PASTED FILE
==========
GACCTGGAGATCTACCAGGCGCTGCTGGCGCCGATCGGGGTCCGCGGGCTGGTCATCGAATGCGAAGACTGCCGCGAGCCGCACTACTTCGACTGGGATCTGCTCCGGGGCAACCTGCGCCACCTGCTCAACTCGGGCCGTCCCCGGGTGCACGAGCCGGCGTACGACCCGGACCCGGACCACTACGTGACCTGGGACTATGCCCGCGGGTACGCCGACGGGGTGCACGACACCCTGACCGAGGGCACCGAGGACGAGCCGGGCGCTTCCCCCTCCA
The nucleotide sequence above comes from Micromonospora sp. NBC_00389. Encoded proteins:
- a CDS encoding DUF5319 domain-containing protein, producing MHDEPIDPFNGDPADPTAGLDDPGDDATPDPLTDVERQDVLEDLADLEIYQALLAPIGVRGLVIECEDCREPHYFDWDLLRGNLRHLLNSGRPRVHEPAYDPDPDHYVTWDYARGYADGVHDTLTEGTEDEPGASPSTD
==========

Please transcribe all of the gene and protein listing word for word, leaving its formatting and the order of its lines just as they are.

GACCTGGAGATCTACCAGGCGCTGCTGGCGCCGATCGGGGTCCGCGGGCTGGTCATCGAATGCGAAGACTGCCGCGAGCCGCACTACTTCGACTGGGATCTGCTCCGGGGCAACCTGCGCCACCTGCTCAACTCGGGCCGTCCCCGGGTGCACGAGCCGGCGTACGACCCGGACCCGGACCACTACGTGACCTGGGACTATGCCCGCGGGTACGCCGACGGGGTGCACGACACCCTGACCGAGGGCACCGAGGACGAGCCGGGCGCTTCCCCCTCCA
The nucleotide sequence above comes from Micromonospora sp. NBC_00389. Encoded proteins:
- a CDS encoding DUF5319 domain-containing protein, producing MHDEPIDPFNGDPADPTAGLDDPGDDATPDPLTDVERQDVLEDLADLEIYQALLAPIGVRGLVIECEDCREPHYFDWDLLRGNLRHLLNSGRPRVHEPAYDPDPDHYVTWDYARGYADGVHDTLTEGTEDEPGASPSTD